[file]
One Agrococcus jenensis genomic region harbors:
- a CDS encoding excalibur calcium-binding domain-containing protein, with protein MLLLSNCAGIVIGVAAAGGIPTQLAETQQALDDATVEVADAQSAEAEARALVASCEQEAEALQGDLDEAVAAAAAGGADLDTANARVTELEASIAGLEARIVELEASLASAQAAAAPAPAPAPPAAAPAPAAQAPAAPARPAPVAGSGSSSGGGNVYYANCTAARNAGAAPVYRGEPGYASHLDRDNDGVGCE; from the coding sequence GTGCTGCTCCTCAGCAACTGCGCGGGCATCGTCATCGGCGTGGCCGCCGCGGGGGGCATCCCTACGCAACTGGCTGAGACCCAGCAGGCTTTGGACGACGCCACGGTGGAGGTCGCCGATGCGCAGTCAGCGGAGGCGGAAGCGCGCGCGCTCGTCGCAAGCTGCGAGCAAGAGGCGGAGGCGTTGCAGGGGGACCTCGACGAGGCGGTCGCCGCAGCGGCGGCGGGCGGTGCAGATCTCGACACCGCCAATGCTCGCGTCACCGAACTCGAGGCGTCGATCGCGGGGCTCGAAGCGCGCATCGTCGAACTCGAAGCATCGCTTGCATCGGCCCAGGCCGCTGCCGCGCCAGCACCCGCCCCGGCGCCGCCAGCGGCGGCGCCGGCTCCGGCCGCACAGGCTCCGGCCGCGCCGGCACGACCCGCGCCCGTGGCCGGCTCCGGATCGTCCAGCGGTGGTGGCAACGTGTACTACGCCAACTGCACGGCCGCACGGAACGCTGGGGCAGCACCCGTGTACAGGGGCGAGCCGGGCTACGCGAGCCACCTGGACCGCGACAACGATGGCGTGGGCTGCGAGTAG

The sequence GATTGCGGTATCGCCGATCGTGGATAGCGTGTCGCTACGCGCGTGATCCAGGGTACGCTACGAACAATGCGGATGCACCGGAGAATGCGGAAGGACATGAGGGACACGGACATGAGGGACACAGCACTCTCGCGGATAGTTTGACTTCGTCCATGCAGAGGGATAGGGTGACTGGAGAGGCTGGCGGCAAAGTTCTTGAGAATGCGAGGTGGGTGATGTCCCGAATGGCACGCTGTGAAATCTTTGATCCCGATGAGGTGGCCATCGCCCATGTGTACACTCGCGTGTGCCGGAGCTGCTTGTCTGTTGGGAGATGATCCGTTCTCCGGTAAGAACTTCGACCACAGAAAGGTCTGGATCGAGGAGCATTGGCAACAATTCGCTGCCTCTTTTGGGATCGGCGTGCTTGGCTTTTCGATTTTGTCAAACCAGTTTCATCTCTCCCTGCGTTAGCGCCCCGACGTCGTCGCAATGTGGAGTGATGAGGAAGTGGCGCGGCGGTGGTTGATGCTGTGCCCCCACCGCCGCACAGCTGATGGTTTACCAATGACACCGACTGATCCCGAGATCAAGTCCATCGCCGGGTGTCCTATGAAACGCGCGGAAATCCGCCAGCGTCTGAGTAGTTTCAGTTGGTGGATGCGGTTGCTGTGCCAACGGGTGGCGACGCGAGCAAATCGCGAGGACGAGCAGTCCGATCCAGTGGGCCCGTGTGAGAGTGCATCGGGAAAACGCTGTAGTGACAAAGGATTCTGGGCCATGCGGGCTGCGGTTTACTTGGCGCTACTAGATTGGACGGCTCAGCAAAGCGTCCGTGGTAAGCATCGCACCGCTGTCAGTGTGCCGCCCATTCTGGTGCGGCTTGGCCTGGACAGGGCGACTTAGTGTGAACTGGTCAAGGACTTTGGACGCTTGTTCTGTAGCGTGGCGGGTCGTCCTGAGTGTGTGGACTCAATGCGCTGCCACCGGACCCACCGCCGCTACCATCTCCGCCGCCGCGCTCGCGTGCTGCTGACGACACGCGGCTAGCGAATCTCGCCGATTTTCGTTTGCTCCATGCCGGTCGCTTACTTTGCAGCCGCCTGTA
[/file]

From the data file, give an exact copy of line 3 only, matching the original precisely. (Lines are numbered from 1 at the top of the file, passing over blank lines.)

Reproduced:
The sequence GATTGCGGTATCGCCGATCGTGGATAGCGTGTCGCTACGCGCGTGATCCAGGGTACGCTACGAACAATGCGGATGCACCGGAGAATGCGGAAGGACATGAGGGACACGGACATGAGGGACACAGCACTCTCGCGGATAGTTTGACTTCGTCCATGCAGAGGGATAGGGTGACTGGAGAGGCTGGCGGCAAAGTTCTTGAGAATGCGAGGTGGGTGATGTCCCGAATGGCACGCTGTGAAATCTTTGATCCCGATGAGGTGGCCATCGCCCATGTGTACACTCGCGTGTGCCGGAGCTGCTTGTCTGTTGGGAGATGATCCGTTCTCCGGTAAGAACTTCGACCACAGAAAGGTCTGGATCGAGGAGCATTGGCAACAATTCGCTGCCTCTTTTGGGATCGGCGTGCTTGGCTTTTCGATTTTGTCAAACCAGTTTCATCTCTCCCTGCGTTAGCGCCCCGACGTCGTCGCAATGTGGAGTGATGAGGAAGTGGCGCGGCGGTGGTTGATGCTGTGCCCCCACCGCCGCACAGCTGATGGTTTACCAATGACACCGACTGATCCCGAGATCAAGTCCATCGCCGGGTGTCCTATGAAACGCGCGGAAATCCGCCAGCGTCTGAGTAGTTTCAGTTGGTGGATGCGGTTGCTGTGCCAACGGGTGGCGACGCGAGCAAATCGCGAGGACGAGCAGTCCGATCCAGTGGGCCCGTGTGAGAGTGCATCGGGAAAACGCTGTAGTGACAAAGGATTCTGGGCCATGCGGGCTGCGGTTTACTTGGCGCTACTAGATTGGACGGCTCAGCAAAGCGTCCGTGGTAAGCATCGCACCGCTGTCAGTGTGCCGCCCATTCTGGTGCGGCTTGGCCTGGACAGGGCGACTTAGTGTGAACTGGTCAAGGACTTTGGACGCTTGTTCTGTAGCGTGGCGGGTCGTCCTGAGTGTGTGGACTCAATGCGCTGCCACCGGACCCACCGCCGCTACCATCTCCGCCGCCGCGCTCGCGTGCTGCTGACGACACGCGGCTAGCGAATCTCGCCGATTTTCGTTTGCTCCATGCCGGTCGCTTACTTTGCAGCCGCCTGTA